Russian: Московское метро / Московский метрополитен
The Moscow Metro is probably the most magnificent subway of the world. It is not only beautiful, but also cheap, reliable and runs on time. In Moscow the Metro is often the fastest way to get around the city compared to other means of public transportation, taxis or driving. During rush hours, metro trains run every one to two minutes.
The Moscow Metro carries about 7 million passengers a day. That is why the trains and metro stations are very crowded especially on weekdays. The best time for a sightseeing tour in the Metro is early morning, late evening or Sunday.
The Metro in Moscow has 12 lines with 223 stations. The route length is 381 km (about 237 miles). The deepest station (84 m / 275.59 ft) Park Pobedy (Russian: Парк Победы) belongs to the longest (45,1 km / 28 miles) line called Arbatsko-Pokrovskaya (Russian: Арбатско-Покровская).
The Moscow Metro is smoke free. It is also prohibited the consume of alcohol.
Bicycles are not allowed in the Metro, except for folding bicycles and kids’ bikes.
Taking photos or filming in the Moscow Metro is permitted without using special equipment such as tripods, lights, etc.
Hours of operation of the Moscow Metro
Most stations of the Moscow Metro operate from 5:30 am to 1:00 am.
Tickets and Fares
It is not possible to enter the Moscow Metro without a valid ticket. To get in, one has to insert the ticket into a turnstile. The rides are paid for with electronic or paper cards. Tickets can be purchased at Metro ticket offices or at vending machines. The choice of a ticket depends on how often you want to travel by the Moscow Metro. The following cards allow to use all means of public transportation in Moscow: metro, bus, trolleybus, tram and the monorail road.
Exchange Rate Ruble / Euro / Dollar
The best fare for a single ride offers the ticket called “Wallet” (Russian: Кошелёк) on the smart card Troika (Russian: карта “Тройка”): 38 rubles (ca. 0,57 USD) in the Metro and the monorail road.
Children under 7 years of age travel for free.
The fare for one piece of luggage is 60 rubles.
Prices as of February 2019
Getting around in the Moscow Metro
The names of metro stations are written in Cyrillic and in Latin letters which makes is easier for millions of foreign tourists to find the way. Metro signs that give directions are only in Russian, though. So it might be helpful to learn the Russian Alphabet before going to Moscow.
Vocabulary list: In the Metro
Each metro line is has a number (1 to 12) and a different color.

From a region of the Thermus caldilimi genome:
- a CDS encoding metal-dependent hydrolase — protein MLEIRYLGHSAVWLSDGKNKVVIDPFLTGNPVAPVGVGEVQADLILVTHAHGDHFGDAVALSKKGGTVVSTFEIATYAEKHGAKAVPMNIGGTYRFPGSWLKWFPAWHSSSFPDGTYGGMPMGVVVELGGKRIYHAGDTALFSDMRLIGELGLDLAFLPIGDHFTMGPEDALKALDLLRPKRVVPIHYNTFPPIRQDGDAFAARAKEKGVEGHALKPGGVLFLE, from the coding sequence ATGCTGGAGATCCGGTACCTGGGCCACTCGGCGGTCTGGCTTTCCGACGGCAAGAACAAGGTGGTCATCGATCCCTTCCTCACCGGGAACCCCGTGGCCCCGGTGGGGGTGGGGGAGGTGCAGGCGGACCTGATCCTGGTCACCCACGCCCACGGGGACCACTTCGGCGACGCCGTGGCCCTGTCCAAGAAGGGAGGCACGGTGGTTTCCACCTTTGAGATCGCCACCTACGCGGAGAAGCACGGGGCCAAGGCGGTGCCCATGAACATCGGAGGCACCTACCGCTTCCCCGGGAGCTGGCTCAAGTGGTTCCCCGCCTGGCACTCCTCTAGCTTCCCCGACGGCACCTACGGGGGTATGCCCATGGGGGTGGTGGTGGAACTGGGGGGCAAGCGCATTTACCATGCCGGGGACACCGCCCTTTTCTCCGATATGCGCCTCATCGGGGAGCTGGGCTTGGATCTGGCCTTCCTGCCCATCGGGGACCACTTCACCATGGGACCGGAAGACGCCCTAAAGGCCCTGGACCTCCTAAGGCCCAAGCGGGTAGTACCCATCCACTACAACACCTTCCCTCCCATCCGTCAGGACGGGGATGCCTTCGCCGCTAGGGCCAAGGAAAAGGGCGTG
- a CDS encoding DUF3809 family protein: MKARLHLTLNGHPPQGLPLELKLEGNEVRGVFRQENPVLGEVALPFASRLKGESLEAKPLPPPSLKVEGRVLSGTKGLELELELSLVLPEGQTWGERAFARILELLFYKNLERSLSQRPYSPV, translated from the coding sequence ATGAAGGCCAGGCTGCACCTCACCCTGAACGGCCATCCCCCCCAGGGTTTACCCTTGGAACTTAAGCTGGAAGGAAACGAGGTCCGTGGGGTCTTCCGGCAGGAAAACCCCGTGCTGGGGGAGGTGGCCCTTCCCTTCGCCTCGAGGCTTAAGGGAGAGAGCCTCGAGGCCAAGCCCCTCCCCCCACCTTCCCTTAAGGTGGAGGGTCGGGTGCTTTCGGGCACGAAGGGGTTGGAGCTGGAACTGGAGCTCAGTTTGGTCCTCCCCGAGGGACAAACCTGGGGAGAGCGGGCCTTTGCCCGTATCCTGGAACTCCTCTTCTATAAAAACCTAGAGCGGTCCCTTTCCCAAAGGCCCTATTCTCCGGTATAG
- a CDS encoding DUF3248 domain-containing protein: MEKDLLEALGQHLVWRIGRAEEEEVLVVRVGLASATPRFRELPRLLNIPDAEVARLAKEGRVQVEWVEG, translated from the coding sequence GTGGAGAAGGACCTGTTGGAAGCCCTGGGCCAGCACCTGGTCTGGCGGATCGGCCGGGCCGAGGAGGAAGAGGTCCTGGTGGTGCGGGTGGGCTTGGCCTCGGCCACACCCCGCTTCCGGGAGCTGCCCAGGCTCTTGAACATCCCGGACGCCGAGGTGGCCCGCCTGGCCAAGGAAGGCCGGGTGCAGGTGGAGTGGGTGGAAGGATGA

Transfer stations can be easily recognised on the Metro map. When changing lines, the main difficulty is that transfer stations of different lines have different names. So it is important to know the right station.
Safety in the Moscow Metro
All metro stations are equipped with red/blue Emergency-Information-Points with two buttons. The emergency button is located on the red side and the information button on the blue one.
There are video surveillance cameras and alarm systems in all stations and passages of the Metro.
The Moscow Metro is also being equipped with metal detectors.
Beautiful Stations of the Moscow Metro
Mayakovskaya (Russian: Маяковская)
Opened on November 11, 1938
This elegant station impresses with its simple columns made of marble and stainless steel. Cupola mosaics show the achievements of the soviet aviation. The station was named after the Russian poet Vladimir Mayakovsky (1893-1930). As the German Army approached Moscow in 1941, Stalin held a speech here addressing the Supreme Soviet before sending Russian troops to the front.
Mayakovskaya station was designed by the architect Alexei Dushkin and won a Grand Prix at the New York World’s Fair 1938. Alexei Dushkin also designed the stations Kropotkinskaya (Russian: Кропоткинская) und Ploshchad Revolyutsii (Russian: Площадь Революции).
Komsomolskaya (Russian: Комсомольская)
Opened on March 15, 1935. Opening of the demolished and rebuilt hall of the ring station: 1952
This monumental station has many different platforms and one of the longest escalators of the Moscow Metro – 80 meters. The Ring line station is decorated with eight gold mosaics, huge chandeliers and marble columns.
Kropotkinskaya (Russian: Кропоткинская)